Laphroaig has been likened to a burning hospital, and was sold in America during Prohibition for medical purposes, due to the Surgeon General’s refusal to believe that it could be drunk for pleasure!
But the ‘lovers’ of Laphroaig are many, making it the world’s best-selling peated whisky, the sixth-best-selling single malt whisky globally, and the number three single malt in the UK. High profile aficionados of its distinctive style include HRH The Prince of Wales, who bestowed his Royal Warrant on the distillery in 1994.
Laphroaig is situated on the southern shores of the Hebridean island of Islay, just a mile and a half east of the ferry port of Port Ellen, and close to Lagavulin and Ardbeg distilleries. Laphroaig – which takes its name from the Gaelic for ‘beautiful hollow by the broad bay’ – was first licensed in 1815 to brothers Alexander and Donald Johnston, though it is thought that the Johnstons may have been distilling illicitly at Laphroaig for several years prior to obtaining a licence.
Laphroaig continued to be operated by the Johnston family until the death of Ian Hunter – the last family member to be involved – in 1954. Hunter was succeeded at the Laphroaig helm by Elizabeth ‘Bessie’ Williamson, who had worked as Ian Hunter’s personal assistant and became one of the very few women at that time to have a distillery role that extended beyond typing and tea-making.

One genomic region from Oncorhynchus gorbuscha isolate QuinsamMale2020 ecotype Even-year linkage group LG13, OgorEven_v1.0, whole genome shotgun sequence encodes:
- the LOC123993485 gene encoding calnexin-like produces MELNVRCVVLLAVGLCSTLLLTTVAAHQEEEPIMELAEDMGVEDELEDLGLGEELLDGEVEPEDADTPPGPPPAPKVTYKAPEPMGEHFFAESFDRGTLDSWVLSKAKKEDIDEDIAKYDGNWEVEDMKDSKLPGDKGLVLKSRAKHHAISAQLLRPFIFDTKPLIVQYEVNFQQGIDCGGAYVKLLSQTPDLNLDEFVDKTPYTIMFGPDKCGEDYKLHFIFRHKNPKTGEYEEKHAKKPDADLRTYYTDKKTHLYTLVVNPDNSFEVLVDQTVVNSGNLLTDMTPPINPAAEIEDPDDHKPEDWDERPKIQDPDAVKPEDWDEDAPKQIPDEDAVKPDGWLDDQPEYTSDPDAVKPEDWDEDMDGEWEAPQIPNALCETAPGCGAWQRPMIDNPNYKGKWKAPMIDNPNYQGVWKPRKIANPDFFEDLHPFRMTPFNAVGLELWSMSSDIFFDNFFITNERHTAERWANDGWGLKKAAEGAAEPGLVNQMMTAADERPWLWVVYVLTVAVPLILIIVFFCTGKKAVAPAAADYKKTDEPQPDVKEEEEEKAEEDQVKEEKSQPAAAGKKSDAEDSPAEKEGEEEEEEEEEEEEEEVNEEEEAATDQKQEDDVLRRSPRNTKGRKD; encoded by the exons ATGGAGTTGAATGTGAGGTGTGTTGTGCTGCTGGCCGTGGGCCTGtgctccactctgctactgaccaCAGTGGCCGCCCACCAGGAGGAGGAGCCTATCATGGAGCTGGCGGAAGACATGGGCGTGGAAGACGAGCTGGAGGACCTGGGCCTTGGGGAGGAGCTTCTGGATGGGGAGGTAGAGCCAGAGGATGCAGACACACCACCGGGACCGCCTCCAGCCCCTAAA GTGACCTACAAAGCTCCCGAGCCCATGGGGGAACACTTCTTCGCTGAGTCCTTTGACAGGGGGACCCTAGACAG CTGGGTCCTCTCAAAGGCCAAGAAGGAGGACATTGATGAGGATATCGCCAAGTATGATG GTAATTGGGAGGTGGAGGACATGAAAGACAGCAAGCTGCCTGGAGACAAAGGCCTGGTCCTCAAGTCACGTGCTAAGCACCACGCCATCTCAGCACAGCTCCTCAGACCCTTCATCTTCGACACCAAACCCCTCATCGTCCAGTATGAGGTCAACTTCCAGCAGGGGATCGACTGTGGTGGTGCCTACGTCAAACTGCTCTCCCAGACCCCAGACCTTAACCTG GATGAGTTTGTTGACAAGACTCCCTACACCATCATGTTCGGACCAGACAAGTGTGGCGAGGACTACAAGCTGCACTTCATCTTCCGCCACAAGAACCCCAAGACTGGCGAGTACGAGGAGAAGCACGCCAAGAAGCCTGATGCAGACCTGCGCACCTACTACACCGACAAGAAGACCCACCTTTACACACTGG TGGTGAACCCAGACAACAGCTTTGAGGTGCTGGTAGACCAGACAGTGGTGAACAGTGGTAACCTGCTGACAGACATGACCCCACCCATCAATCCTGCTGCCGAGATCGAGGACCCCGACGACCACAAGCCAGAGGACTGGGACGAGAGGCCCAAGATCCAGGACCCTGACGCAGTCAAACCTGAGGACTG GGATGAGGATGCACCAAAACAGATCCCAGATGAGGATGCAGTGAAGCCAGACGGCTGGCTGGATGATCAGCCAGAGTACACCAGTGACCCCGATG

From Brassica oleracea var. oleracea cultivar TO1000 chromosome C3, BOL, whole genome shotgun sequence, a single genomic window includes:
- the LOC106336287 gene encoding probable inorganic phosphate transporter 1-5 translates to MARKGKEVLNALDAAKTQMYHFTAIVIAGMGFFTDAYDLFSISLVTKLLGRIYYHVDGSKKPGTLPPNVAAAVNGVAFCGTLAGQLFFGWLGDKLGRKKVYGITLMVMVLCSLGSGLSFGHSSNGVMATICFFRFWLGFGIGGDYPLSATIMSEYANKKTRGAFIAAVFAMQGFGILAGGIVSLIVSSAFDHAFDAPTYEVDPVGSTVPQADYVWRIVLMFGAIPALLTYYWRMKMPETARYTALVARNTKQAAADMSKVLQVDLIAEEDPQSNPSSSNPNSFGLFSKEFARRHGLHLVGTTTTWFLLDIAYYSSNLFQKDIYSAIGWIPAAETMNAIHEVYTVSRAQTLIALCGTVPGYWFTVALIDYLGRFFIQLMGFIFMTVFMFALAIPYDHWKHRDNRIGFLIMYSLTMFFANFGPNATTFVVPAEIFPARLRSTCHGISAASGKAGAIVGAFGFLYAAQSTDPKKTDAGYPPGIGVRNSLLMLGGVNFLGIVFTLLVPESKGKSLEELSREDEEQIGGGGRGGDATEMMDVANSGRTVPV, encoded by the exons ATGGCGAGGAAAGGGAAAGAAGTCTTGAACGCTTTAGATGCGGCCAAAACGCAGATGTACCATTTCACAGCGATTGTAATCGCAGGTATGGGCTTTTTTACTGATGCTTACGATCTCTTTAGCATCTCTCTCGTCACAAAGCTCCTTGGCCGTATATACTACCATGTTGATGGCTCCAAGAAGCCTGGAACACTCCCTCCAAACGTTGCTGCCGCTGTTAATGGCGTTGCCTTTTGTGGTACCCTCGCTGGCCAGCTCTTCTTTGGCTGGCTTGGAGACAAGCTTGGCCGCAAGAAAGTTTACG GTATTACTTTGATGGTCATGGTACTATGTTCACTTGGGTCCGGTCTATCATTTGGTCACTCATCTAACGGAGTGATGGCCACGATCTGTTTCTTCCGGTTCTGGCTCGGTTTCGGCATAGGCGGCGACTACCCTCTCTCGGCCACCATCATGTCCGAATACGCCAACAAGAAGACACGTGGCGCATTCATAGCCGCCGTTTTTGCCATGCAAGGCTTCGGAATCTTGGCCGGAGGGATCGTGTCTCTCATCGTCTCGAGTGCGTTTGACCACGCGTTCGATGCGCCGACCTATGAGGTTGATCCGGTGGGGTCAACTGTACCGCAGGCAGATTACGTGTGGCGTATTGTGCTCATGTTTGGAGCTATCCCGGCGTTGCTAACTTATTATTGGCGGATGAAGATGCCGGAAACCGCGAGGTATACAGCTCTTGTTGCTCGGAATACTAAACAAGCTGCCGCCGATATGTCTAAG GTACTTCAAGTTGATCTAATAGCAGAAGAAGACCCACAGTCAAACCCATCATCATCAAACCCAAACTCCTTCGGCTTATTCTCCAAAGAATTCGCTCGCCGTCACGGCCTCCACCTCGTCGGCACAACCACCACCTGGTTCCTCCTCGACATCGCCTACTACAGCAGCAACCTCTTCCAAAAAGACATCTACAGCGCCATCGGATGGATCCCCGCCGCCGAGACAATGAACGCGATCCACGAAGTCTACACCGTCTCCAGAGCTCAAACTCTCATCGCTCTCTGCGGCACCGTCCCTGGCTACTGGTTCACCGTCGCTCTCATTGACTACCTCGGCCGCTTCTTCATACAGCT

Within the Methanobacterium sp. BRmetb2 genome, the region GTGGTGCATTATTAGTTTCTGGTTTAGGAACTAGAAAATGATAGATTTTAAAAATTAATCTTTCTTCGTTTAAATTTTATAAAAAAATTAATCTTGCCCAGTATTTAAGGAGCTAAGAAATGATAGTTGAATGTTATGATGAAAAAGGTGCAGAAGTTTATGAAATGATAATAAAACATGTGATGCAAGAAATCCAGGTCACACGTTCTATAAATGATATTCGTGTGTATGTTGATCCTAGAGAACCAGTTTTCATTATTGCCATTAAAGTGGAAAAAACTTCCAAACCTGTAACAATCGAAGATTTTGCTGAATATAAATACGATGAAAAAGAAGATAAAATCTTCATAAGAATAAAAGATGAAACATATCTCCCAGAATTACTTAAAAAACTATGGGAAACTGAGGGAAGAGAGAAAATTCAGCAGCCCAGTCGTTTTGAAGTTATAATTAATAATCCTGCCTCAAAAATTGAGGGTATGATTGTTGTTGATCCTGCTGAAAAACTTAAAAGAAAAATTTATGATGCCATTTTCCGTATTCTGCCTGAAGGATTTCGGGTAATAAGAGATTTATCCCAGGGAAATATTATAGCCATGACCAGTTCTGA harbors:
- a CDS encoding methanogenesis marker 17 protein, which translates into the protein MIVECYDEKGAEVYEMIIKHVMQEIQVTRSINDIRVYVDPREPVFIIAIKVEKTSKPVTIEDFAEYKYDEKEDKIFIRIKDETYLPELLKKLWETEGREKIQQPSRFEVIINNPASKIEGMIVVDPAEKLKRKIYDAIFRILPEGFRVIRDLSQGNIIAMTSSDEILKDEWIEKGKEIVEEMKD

Bessie Williamson ran Laphroaig until retiring in 1972, though during the previous decade ownership of the distillery had passed to Seager Evans & Company. The brewer Whitbread & Co. Ltd. bought Seager Evans in 1975, and in 1989 Allied Distillers Ltd took over Whitbread’s spirits division. When the Allied empire was split up in 2005, Laphroaig was purchased by Fortune Brands, and operated by its Beam Global Spirits & Wine subsidiary. However, 2014 saw a merger between Beam and Japanese distilling giant Suntory, which brought Laphroaig into the same ownership as its Islay single malt rival, Bowmore.
The man in charge at Laphroaig is John Campbell, master distiller and distillery manager, who has held the post since January 2006. Remarkably, he is the first Islay native – or Ileach – to hold the position in more than 200 years; he has been at Laphroaig for 24 years, having previously worked as a lobster fisherman. Campbell’s career in whisky began with the task of stencilling numbers onto newly-filled casks, going on to take up roles in malting, mashing, and distilling, before becoming assistant manager in 1999.
Laphroaig is one of just a handful of Scottish distilleries that still make a proportion of their malt in-house, rather than obtaining it from large-scale commercial maltsters, and Campbell considers this to play a significant part in the unique style of Laphroaig. Around 15 per cent of the distillery’s total malt requirement is made on the four malting floors, with the rest being supplied by Diageo’s Port Ellen Maltings, and Crisp Malting on the Scottish mainland.